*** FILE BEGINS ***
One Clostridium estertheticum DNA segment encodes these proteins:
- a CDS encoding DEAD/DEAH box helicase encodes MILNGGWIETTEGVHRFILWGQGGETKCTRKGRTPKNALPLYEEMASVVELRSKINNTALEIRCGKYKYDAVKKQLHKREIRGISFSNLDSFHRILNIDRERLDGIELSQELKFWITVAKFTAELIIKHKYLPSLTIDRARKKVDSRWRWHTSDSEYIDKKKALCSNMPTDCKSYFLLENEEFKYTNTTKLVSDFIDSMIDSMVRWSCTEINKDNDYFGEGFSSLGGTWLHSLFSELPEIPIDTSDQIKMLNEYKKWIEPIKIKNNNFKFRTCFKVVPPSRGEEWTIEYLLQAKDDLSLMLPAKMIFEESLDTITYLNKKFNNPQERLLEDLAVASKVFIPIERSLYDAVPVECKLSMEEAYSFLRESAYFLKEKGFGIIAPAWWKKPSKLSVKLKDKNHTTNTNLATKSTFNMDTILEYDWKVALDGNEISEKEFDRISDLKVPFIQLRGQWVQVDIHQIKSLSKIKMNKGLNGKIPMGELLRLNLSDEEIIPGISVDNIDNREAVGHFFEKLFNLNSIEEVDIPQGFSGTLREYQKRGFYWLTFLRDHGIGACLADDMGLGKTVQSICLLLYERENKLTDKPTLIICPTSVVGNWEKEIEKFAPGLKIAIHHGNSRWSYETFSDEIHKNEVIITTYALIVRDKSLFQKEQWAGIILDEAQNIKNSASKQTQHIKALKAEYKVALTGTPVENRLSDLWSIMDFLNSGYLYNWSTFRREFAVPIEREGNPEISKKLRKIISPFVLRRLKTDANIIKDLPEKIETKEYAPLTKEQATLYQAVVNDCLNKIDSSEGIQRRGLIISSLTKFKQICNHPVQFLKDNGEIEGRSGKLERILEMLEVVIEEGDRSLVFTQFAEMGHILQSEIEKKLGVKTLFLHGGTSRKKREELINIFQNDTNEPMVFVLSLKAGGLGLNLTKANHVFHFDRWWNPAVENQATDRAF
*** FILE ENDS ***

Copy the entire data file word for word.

One Clostridium estertheticum DNA segment encodes these proteins:
- a CDS encoding DEAD/DEAH box helicase encodes MILNGGWIETTEGVHRFILWGQGGETKCTRKGRTPKNALPLYEEMASVVELRSKINNTALEIRCGKYKYDAVKKQLHKREIRGISFSNLDSFHRILNIDRERLDGIELSQELKFWITVAKFTAELIIKHKYLPSLTIDRARKKVDSRWRWHTSDSEYIDKKKALCSNMPTDCKSYFLLENEEFKYTNTTKLVSDFIDSMIDSMVRWSCTEINKDNDYFGEGFSSLGGTWLHSLFSELPEIPIDTSDQIKMLNEYKKWIEPIKIKNNNFKFRTCFKVVPPSRGEEWTIEYLLQAKDDLSLMLPAKMIFEESLDTITYLNKKFNNPQERLLEDLAVASKVFIPIERSLYDAVPVECKLSMEEAYSFLRESAYFLKEKGFGIIAPAWWKKPSKLSVKLKDKNHTTNTNLATKSTFNMDTILEYDWKVALDGNEISEKEFDRISDLKVPFIQLRGQWVQVDIHQIKSLSKIKMNKGLNGKIPMGELLRLNLSDEEIIPGISVDNIDNREAVGHFFEKLFNLNSIEEVDIPQGFSGTLREYQKRGFYWLTFLRDHGIGACLADDMGLGKTVQSICLLLYERENKLTDKPTLIICPTSVVGNWEKEIEKFAPGLKIAIHHGNSRWSYETFSDEIHKNEVIITTYALIVRDKSLFQKEQWAGIILDEAQNIKNSASKQTQHIKALKAEYKVALTGTPVENRLSDLWSIMDFLNSGYLYNWSTFRREFAVPIEREGNPEISKKLRKIISPFVLRRLKTDANIIKDLPEKIETKEYAPLTKEQATLYQAVVNDCLNKIDSSEGIQRRGLIISSLTKFKQICNHPVQFLKDNGEIEGRSGKLERILEMLEVVIEEGDRSLVFTQFAEMGHILQSEIEKKLGVKTLFLHGGTSRKKREELINIFQNDTNEPMVFVLSLKAGGLGLNLTKANHVFHFDRWWNPAVENQATDRAF